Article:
Dr. Anthony Fauci addressed concerns regarding U.S. funding of projects at the Wuhan Institute of Virology in an interview on NewsNation Now on Wednesday.
The National Institutes of Health funneled $3.4 million to the WIV through the non-profit EcoHealth Alliance from 2014 to 2019, for the purpose of researching bat coronaviruses. The funding has come under scrutiny amid concerns that the novel coronavirus may have leaked from the WIV.
Fauci told host Leland Vittert that the amount of funding was relatively low.
“The Wuhan lab is a very large lab, to the tune of hundreds of millions if not billions of dollars — the grant that we’re talking about was $600,000 over five years,” Fauci said.
Fauci argued that the lab’s research of coronaviruses was essential in order to assess the threat of certain viruses to humans, “which might then damage the United States.”
“You don’t want to go to Hoboken, N.J., or to Fairfax, Va., to be studying the bat-human interface that may lead to an outbreak, so you go to China,” Fauci said.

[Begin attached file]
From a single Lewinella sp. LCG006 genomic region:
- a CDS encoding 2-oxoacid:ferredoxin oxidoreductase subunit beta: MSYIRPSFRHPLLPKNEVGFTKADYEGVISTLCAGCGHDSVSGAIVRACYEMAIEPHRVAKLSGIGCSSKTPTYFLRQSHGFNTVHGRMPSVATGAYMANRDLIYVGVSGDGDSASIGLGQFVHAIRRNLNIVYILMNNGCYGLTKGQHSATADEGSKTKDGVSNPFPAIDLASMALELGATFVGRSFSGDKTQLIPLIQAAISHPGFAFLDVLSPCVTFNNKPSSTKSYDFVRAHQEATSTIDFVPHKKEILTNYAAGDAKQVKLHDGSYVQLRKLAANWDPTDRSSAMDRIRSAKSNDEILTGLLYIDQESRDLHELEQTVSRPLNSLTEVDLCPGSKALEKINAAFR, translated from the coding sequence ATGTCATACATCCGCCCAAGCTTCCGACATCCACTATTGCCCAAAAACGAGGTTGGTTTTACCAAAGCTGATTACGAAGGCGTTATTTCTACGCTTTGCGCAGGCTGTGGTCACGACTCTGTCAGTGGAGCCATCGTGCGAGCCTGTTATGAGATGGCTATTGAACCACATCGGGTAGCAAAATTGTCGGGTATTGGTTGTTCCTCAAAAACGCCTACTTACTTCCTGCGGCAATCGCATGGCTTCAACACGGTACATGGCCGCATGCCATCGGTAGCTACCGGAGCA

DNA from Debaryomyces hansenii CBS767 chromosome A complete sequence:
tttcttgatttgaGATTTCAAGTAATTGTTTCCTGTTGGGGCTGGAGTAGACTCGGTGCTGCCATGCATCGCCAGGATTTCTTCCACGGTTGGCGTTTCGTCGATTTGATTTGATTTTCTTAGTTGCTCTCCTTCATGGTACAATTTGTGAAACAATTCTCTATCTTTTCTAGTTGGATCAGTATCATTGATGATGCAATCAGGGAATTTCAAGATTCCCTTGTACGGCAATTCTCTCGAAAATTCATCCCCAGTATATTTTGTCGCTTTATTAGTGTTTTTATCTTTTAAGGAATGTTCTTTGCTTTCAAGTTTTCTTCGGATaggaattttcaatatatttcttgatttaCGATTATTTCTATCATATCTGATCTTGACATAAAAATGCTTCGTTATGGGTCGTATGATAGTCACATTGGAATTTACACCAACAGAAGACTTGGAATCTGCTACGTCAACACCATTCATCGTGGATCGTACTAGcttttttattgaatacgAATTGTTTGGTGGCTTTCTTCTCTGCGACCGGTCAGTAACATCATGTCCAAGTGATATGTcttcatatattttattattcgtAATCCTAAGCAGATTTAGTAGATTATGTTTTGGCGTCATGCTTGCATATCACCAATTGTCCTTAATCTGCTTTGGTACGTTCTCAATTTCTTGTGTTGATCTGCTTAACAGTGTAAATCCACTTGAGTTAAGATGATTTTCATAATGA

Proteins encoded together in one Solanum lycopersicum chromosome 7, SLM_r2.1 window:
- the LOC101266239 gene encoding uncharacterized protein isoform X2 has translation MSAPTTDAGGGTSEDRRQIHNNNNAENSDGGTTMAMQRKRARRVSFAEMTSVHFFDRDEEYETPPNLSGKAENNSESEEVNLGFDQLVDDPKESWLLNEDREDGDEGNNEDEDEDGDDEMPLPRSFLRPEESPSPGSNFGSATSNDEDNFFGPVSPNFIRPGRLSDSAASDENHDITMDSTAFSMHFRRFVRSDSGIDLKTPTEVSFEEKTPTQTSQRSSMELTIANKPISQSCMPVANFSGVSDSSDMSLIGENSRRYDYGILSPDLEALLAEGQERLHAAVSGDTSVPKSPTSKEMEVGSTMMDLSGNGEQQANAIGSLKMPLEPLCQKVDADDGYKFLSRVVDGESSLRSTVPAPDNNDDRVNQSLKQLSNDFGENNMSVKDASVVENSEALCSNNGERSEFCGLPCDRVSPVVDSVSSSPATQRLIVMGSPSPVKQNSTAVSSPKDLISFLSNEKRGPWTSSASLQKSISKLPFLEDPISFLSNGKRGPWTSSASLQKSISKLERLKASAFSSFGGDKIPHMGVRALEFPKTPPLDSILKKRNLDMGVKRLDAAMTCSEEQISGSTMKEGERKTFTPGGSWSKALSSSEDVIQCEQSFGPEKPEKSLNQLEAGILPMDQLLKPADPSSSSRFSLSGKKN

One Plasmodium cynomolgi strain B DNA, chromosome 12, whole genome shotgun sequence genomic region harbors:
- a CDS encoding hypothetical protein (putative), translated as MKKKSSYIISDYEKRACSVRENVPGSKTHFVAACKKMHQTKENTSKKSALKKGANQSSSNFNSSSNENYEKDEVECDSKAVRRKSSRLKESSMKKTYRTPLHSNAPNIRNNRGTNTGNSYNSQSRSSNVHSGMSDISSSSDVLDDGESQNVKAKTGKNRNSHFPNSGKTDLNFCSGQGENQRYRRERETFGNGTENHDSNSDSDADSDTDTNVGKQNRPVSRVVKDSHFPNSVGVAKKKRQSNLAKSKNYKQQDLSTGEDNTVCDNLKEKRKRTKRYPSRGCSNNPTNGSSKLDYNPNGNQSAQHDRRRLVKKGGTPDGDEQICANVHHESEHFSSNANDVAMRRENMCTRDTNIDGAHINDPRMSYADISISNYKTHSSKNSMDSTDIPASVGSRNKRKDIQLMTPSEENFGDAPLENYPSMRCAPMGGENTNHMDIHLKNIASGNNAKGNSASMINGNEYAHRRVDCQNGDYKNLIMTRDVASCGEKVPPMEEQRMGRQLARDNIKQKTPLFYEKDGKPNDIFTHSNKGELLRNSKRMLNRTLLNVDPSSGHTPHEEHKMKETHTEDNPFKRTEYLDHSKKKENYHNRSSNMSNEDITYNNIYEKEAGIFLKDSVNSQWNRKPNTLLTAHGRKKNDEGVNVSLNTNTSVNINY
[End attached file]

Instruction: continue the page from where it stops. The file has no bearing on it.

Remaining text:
Observers have raised the possibility that WIV scientists were performing gain-of-function research on coronaviruses, making them more dangerous and/or infectious in the laboratory. Fauci said that while he could not guarantee such research did not occur, the reports from the WIV indicated that research was conducted responsibly.
“I can’t guarantee everything that’s going on in the Wuhan lab, we can’t do that, but it is our obligation as scientists and public health individuals to study the animal-human interface,” Fauci said.
Thousands of Fauci’s emails were released this week as a result of a FOIA request by Buzzfeed, drawing further media scrutiny. In one email, EcoHealth Alliance head Peter Daszak thanked Fauci for publicly dismissing the theory that coronavirus leaked from the WIV.
“From my perspective, your comments are brave, and coming from your trusted voice, will help dispel the myths being spun around the virus’s origins,” Daszak wrote in April 2020. Fauci responded at the time, “Many thanks for your kind note.”
Commenting on the release of the emails on Wednesday, Fauci said that “they are really ripe to be taken out of context where someone can snip out a sentence in an email without showing the other emails and say, ‘based on an email from Dr. Fauci, he said such-and-such,’ where you don’t really have the full context.”